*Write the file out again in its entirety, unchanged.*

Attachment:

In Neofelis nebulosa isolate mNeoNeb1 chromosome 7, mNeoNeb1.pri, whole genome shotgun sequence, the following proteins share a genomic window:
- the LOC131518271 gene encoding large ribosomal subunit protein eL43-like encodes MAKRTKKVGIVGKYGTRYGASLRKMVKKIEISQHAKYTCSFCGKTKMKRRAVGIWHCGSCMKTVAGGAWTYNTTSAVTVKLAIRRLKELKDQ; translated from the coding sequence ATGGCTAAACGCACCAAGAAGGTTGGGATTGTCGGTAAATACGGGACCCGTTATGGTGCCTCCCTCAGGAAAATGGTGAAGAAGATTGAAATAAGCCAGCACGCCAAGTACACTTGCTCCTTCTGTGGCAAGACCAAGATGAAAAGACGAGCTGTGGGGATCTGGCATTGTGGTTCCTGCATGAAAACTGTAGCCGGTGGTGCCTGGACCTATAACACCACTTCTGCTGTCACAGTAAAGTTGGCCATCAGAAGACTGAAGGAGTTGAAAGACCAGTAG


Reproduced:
In Neofelis nebulosa isolate mNeoNeb1 chromosome 7, mNeoNeb1.pri, whole genome shotgun sequence, the following proteins share a genomic window:
- the LOC131518271 gene encoding large ribosomal subunit protein eL43-like encodes MAKRTKKVGIVGKYGTRYGASLRKMVKKIEISQHAKYTCSFCGKTKMKRRAVGIWHCGSCMKTVAGGAWTYNTTSAVTVKLAIRRLKELKDQ; translated from the coding sequence ATGGCTAAACGCACCAAGAAGGTTGGGATTGTCGGTAAATACGGGACCCGTTATGGTGCCTCCCTCAGGAAAATGGTGAAGAAGATTGAAATAAGCCAGCACGCCAAGTACACTTGCTCCTTCTGTGGCAAGACCAAGATGAAAAGACGAGCTGTGGGGATCTGGCATTGTGGTTCCTGCATGAAAACTGTAGCCGGTGGTGCCTGGACCTATAACACCACTTCTGCTGTCACAGTAAAGTTGGCCATCAGAAGACTGAAGGAGTTGAAAGACCAGTAG